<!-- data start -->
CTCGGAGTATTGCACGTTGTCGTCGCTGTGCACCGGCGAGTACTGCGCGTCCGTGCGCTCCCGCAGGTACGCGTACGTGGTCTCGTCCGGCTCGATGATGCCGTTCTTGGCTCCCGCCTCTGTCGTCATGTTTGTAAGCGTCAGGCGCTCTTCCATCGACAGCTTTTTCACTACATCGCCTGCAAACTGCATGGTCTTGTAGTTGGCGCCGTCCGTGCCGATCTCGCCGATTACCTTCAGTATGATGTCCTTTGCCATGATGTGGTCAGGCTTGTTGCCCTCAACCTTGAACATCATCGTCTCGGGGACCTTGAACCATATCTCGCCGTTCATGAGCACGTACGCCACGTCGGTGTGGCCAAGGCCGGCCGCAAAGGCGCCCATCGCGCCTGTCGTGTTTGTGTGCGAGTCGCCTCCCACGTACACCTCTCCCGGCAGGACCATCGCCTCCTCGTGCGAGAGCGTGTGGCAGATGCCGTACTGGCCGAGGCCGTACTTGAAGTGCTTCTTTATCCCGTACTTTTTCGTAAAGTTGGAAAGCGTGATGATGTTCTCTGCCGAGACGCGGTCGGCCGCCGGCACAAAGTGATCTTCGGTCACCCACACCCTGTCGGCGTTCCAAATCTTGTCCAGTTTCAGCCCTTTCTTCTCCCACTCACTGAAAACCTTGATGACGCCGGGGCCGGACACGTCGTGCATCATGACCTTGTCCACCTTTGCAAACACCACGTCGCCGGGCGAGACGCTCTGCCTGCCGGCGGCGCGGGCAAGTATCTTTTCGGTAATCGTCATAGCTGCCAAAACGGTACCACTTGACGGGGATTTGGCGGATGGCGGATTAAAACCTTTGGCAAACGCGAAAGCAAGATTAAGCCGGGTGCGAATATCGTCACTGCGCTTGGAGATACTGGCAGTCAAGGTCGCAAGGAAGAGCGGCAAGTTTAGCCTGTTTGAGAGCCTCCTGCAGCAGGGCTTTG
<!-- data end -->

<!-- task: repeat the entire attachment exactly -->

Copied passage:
CTCGGAGTATTGCACGTTGTCGTCGCTGTGCACCGGCGAGTACTGCGCGTCCGTGCGCTCCCGCAGGTACGCGTACGTGGTCTCGTCCGGCTCGATGATGCCGTTCTTGGCTCCCGCCTCTGTCGTCATGTTTGTAAGCGTCAGGCGCTCTTCCATCGACAGCTTTTTCACTACATCGCCTGCAAACTGCATGGTCTTGTAGTTGGCGCCGTCCGTGCCGATCTCGCCGATTACCTTCAGTATGATGTCCTTTGCCATGATGTGGTCAGGCTTGTTGCCCTCAACCTTGAACATCATCGTCTCGGGGACCTTGAACCATATCTCGCCGTTCATGAGCACGTACGCCACGTCGGTGTGGCCAAGGCCGGCCGCAAAGGCGCCCATCGCGCCTGTCGTGTTTGTGTGCGAGTCGCCTCCCACGTACACCTCTCCCGGCAGGACCATCGCCTCCTCGTGCGAGAGCGTGTGGCAGATGCCGTACTGGCCGAGGCCGTACTTGAAGTGCTTCTTTATCCCGTACTTTTTCGTAAAGTTGGAAAGCGTGATGATGTTCTCTGCCGAGACGCGGTCGGCCGCCGGCACAAAGTGATCTTCGGTCACCCACACCCTGTCGGCGTTCCAAATCTTGTCCAGTTTCAGCCCTTTCTTCTCCCACTCACTGAAAACCTTGATGACGCCGGGGCCGGACACGTCGTGCATCATGACCTTGTCCACCTTTGCAAACACCACGTCGCCGGGCGAGACGCTCTGCCTGCCGGCGGCGCGGGCAAGTATCTTTTCGGTAATCGTCATAGCTGCCAAAACGGTACCACTTGACGGGGATTTGGCGGATGGCGGATTAAAACCTTTGGCAAACGCGAAAGCAAGATTAAGCCGGGTGCGAATATCGTCACTGCGCTTGGAGATACTGGCAGTCAAGGTCGCAAGGAAGAGCGGCAAGTTTAGCCTGTTTGAGAGCCTCCTGCAGCAGGGCTTTG